If we were in the business of clinically dissecting games to reach a scientific verdict on their worth, we might end up spending the rest of this review detailing the many flaws of Just Cause 2. We might spend a few paragraphs describing the scrappy combat system; now we're used to the Gears of War/Uncharted school of duck-and-cover gunplay, running around like a nutter shooting enemies no longer seems quite as satisfying.
We might spend even more time complaining about the amount of time you spend grinding in-between the major story missions, then pause to reflect on the frequently atrocious voice acting and the game's stupid insistence on throwing in heavily armoured officer-class foes that require multiple close-range hits with a shotgun before they have the decency go down. However, the thing about Just Cause 2 is that we don't want to spend that much time focusing on the negative stuff, for the simple reason that the game is so much fun.
If you played the original, you'll already be aware of the basic setup. Latino super-spy Rico Rodriguez is dropped into an island paradise on a mission, and allowed to roam pretty much freely around the game world, hijacking vehicles, wrecking army installations and generally causing mayhem. Basically, the island is just a big sandbox, and the various cars, bikes, planes, helicopters, boats, armoured vehicles, trucks and miscellaneous explosive objects and buildings you'll encounter are the toys that Rico gets to throw around in it.
What's more, Rico is a pretty good toy on his own, being equipped with a parachute which he can deploy in an instant to deal with sudden falls or sneak into hostile encampments, and a motorized grappling hook which he can use to climb up walls or grab a lift from passing vehicles. He's James Bond, Ethan Hunt and El Mariachi rolled into one leather-clad killer (though we personally preferred his old silk shirt style to the new, more generic tough-guy look).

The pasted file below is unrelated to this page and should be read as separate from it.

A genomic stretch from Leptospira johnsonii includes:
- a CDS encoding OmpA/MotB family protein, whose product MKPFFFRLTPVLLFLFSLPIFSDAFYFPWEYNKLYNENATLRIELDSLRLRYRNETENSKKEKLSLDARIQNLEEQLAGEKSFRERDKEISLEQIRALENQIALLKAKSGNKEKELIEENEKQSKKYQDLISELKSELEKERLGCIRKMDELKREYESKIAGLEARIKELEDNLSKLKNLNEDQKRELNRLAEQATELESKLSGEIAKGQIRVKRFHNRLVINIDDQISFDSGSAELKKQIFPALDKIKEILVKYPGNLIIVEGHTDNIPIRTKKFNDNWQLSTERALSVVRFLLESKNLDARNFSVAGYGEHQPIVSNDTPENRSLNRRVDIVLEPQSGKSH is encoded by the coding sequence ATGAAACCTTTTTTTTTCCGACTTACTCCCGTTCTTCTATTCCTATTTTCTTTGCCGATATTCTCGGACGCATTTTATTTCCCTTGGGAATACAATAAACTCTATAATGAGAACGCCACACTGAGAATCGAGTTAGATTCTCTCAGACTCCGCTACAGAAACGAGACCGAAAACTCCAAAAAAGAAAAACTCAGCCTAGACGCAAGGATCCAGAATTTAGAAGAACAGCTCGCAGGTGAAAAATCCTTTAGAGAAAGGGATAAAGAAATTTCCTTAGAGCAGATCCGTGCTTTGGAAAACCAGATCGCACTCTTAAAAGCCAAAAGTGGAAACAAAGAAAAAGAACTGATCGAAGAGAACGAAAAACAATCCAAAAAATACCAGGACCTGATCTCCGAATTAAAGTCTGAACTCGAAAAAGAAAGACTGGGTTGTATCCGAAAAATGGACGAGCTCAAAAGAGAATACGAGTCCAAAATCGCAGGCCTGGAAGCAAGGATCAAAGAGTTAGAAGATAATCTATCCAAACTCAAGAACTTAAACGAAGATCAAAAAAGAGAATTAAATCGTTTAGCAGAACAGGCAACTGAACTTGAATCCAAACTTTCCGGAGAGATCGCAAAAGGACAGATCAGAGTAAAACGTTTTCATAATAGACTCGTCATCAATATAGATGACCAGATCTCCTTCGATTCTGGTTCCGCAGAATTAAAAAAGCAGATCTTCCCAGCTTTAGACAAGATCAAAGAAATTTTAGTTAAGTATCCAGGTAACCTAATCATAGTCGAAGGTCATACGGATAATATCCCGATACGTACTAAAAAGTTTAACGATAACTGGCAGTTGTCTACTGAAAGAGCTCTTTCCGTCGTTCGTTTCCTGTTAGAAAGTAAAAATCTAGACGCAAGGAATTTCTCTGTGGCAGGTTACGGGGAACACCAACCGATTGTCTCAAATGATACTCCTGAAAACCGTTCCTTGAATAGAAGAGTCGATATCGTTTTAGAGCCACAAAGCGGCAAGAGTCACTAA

Just Cause did all this stuff, but suffered from repetition and a lack of really interesting things to do. Just Cause 2 does this stuff better, on a bigger scale, and with a range of new features that makes the action more enjoyable. Not only are the missions generally better designed and more interesting this time around, but Rico's movement, stunt skills and use of the grappling hook have been enhanced, making the action that bit more fluid, and adding to the range of cool, crazy and downright ridiculous stunts you can pull.
You see, the fun in Just Cause 2 isn't so much in what you're doing, but in how you're doing it. You'll be given missions by your controlling agency and the various rebel factions you find yourself temporarily allied with, but how you actually achieve them is up to you. Sure, you could drive yourself to the radar station you're supposed to be infiltrating, sneak inside with the grappling hook, steal the information you need then drive away, but why bother with the quiet approach? Why not call in a helicopter, abandon it in mid-air, leave it to crash-land on a waiting gas tank down below, causing a diversion while you parachute onto the top of the radar station and take down the guards in a hail of lead.